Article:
Pete Hamill’s “Tabloid City,” is a breathtaking and suspenseful eulogy to New York City and to a time when if you wanted to read a book you went to a bookstore to buy it, when you browsed a news stand for magazines and printed newspapers like the New York Times, The Post, The Daily News, and in this this novel “The World.” When libraries were free of computers, and you went there to read and check out books.

The book takes place about ten years after the ‘The World Trade Centers,’ were destroyed and people were suspicious of radical Muslims. Iraqi war veterans, crippled and disabled, look for shelter against the cold weather in the corner of buildings or in churches.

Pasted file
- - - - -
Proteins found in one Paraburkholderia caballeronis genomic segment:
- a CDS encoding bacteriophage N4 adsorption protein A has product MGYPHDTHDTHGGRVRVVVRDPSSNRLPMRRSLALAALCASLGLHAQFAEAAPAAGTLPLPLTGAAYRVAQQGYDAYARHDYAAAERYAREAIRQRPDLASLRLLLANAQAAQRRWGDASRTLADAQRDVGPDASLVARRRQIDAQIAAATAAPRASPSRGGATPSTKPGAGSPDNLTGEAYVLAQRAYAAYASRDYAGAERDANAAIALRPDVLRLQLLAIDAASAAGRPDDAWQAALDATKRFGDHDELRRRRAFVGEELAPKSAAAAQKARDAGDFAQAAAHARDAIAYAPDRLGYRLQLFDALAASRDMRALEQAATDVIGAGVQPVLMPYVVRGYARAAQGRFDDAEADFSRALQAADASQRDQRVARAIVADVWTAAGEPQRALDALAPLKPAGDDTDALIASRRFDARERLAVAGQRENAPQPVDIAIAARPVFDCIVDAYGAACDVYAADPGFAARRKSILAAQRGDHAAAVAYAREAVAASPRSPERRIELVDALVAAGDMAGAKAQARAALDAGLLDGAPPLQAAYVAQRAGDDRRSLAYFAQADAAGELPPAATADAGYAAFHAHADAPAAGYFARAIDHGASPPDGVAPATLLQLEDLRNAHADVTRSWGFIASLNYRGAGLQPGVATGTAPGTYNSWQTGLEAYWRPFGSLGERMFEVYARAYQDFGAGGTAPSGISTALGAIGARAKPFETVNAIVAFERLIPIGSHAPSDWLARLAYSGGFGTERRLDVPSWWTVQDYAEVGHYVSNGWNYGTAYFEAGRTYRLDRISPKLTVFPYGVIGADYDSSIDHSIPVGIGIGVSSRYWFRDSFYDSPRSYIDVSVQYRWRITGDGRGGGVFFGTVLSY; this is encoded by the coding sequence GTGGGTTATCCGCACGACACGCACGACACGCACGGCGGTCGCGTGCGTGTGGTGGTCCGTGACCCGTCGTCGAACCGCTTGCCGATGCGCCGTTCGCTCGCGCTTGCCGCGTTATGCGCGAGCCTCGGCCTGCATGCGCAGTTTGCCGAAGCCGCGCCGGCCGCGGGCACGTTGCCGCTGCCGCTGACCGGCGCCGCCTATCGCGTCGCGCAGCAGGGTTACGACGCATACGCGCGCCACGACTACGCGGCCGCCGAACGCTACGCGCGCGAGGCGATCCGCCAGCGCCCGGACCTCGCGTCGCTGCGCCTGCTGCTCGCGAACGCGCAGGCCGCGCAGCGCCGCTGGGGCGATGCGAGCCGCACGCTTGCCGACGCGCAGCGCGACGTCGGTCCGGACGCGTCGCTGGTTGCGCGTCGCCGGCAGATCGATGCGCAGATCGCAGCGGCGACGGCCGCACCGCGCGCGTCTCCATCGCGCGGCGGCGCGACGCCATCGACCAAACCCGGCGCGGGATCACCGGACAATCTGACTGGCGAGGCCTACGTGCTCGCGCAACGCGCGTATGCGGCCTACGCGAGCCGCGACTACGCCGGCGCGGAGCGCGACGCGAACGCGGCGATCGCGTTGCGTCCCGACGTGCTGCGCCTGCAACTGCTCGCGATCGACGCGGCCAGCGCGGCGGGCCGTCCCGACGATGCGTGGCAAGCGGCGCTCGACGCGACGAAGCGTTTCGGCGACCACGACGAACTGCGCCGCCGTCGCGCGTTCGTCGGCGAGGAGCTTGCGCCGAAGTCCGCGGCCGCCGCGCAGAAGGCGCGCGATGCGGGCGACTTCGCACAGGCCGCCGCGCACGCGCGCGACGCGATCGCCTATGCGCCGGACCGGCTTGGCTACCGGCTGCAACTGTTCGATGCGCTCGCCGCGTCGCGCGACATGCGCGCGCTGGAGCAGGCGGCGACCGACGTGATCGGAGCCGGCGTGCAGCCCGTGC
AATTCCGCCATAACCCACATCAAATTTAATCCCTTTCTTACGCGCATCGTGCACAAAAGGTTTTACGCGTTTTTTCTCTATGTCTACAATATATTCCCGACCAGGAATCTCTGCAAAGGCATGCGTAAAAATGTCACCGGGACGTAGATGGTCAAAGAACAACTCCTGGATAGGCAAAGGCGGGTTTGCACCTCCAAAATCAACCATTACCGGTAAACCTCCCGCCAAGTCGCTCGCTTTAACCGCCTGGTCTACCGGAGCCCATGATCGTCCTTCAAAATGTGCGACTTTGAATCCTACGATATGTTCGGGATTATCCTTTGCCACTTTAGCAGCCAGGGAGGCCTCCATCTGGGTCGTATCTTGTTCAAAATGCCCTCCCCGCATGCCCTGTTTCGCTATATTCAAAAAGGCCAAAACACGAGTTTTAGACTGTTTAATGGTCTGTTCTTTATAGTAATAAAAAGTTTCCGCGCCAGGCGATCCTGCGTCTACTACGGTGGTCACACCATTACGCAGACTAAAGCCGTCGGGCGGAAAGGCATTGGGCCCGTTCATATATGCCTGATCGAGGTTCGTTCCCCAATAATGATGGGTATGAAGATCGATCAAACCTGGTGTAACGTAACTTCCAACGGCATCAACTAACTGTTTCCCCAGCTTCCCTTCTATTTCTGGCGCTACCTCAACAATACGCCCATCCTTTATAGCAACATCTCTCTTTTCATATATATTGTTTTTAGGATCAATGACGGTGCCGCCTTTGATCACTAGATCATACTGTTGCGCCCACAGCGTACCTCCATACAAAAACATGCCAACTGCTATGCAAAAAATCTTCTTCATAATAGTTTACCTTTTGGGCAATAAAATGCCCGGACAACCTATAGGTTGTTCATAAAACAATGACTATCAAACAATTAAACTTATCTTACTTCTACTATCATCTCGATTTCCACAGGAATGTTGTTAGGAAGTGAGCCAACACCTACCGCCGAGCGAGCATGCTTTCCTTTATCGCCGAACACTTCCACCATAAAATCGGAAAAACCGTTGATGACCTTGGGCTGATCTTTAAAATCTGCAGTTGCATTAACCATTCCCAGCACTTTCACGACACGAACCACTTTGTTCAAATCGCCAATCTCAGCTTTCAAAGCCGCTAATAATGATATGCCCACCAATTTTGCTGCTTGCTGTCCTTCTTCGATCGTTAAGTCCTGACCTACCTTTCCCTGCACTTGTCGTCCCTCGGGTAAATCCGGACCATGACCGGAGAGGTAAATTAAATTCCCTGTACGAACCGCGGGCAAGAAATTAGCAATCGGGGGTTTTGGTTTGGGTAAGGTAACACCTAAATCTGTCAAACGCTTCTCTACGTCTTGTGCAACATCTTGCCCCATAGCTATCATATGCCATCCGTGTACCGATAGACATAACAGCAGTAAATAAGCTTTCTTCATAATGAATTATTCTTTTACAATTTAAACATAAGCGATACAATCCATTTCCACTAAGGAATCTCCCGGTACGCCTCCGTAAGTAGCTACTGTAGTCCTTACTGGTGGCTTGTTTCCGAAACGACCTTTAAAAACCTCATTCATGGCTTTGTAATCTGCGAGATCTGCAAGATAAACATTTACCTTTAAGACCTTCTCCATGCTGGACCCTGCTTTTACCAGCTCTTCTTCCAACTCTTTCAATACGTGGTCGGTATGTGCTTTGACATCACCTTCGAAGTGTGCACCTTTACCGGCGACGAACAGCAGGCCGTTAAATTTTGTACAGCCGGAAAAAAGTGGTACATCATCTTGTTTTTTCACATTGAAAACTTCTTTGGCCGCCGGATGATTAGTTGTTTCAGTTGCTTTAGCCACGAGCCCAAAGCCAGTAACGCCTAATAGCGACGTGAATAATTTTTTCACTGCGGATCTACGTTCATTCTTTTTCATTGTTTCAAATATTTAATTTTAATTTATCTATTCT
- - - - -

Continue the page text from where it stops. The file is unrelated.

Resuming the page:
The heart and soul of the novel is Cynthia Harding, a middle age, philanthropist whose main love in life is books and libraries, and it is through her and her connections that we witness the demise of a printed newspaper that has become a website, the tearing down of beautiful old buildings and replaced by glass towers, the lost comradship of the news room and reporters, and the ability to use a computer as a major requirement if one wants a good job.

Like I have said in other reviews of Mr. Hamill’s works, no novelist I have read knows NYC like Mr. Hamill… not just the people that live in Manhattan but the people and cultures of the four other Boroughs that make up the city.

“Tabloid City,” is a real marvel and I highly, highly recommend it.

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